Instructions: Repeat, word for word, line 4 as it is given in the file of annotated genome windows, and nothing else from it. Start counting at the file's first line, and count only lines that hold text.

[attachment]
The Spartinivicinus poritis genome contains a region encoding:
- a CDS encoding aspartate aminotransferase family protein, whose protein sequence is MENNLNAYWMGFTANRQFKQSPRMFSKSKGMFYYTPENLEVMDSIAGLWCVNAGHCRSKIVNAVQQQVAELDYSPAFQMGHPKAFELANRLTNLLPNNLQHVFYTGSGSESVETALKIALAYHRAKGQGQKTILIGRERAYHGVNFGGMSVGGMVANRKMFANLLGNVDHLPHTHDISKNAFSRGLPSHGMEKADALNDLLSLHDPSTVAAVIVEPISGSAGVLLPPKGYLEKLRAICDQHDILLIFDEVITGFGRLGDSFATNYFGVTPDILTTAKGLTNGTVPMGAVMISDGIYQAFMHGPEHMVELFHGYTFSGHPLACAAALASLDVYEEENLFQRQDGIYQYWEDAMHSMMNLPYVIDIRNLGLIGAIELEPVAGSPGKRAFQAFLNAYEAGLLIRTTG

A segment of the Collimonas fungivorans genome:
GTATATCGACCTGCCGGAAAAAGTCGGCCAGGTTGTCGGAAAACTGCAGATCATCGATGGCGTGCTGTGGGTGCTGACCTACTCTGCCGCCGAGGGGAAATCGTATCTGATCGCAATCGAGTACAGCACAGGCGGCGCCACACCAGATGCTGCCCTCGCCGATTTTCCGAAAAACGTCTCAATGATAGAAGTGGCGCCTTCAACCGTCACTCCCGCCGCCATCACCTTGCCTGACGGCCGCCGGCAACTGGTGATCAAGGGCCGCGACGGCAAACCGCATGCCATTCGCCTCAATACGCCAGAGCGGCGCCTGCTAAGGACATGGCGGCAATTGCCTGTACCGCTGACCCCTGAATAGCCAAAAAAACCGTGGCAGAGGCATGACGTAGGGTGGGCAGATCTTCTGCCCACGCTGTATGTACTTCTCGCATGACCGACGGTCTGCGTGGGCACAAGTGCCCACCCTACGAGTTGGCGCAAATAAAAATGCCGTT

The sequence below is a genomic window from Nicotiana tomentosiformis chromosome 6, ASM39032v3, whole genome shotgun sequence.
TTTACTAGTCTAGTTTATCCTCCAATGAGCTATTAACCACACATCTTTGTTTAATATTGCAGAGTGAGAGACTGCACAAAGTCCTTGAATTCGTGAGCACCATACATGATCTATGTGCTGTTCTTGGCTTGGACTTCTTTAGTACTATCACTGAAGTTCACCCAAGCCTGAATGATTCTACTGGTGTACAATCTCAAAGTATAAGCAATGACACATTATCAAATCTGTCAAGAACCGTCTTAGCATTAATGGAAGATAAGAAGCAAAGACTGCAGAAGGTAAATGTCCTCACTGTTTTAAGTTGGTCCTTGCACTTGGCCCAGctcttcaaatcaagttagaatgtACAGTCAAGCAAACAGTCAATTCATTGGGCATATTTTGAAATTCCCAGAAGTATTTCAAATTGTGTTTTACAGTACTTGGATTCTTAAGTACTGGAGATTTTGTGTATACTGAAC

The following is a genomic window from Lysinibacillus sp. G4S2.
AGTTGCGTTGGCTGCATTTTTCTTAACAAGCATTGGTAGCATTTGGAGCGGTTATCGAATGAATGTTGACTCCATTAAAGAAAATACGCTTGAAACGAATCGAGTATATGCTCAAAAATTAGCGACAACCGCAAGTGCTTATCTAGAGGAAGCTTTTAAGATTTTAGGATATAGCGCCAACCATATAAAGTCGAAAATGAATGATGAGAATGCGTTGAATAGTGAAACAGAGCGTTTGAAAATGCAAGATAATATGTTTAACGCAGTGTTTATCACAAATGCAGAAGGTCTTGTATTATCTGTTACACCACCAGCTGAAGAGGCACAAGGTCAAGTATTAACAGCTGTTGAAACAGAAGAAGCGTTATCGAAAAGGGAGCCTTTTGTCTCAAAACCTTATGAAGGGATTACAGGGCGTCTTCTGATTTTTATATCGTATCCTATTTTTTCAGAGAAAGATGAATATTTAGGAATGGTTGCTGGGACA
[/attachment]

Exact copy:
GTATATCGACCTGCCGGAAAAAGTCGGCCAGGTTGTCGGAAAACTGCAGATCATCGATGGCGTGCTGTGGGTGCTGACCTACTCTGCCGCCGAGGGGAAATCGTATCTGATCGCAATCGAGTACAGCACAGGCGGCGCCACACCAGATGCTGCCCTCGCCGATTTTCCGAAAAACGTCTCAATGATAGAAGTGGCGCCTTCAACCGTCACTCCCGCCGCCATCACCTTGCCTGACGGCCGCCGGCAACTGGTGATCAAGGGCCGCGACGGCAAACCGCATGCCATTCGCCTCAATACGCCAGAGCGGCGCCTGCTAAGGACATGGCGGCAATTGCCTGTACCGCTGACCCCTGAATAGCCAAAAAAACCGTGGCAGAGGCATGACGTAGGGTGGGCAGATCTTCTGCCCACGCTGTATGTACTTCTCGCATGACCGACGGTCTGCGTGGGCACAAGTGCCCACCCTACGAGTTGGCGCAAATAAAAATGCCGTT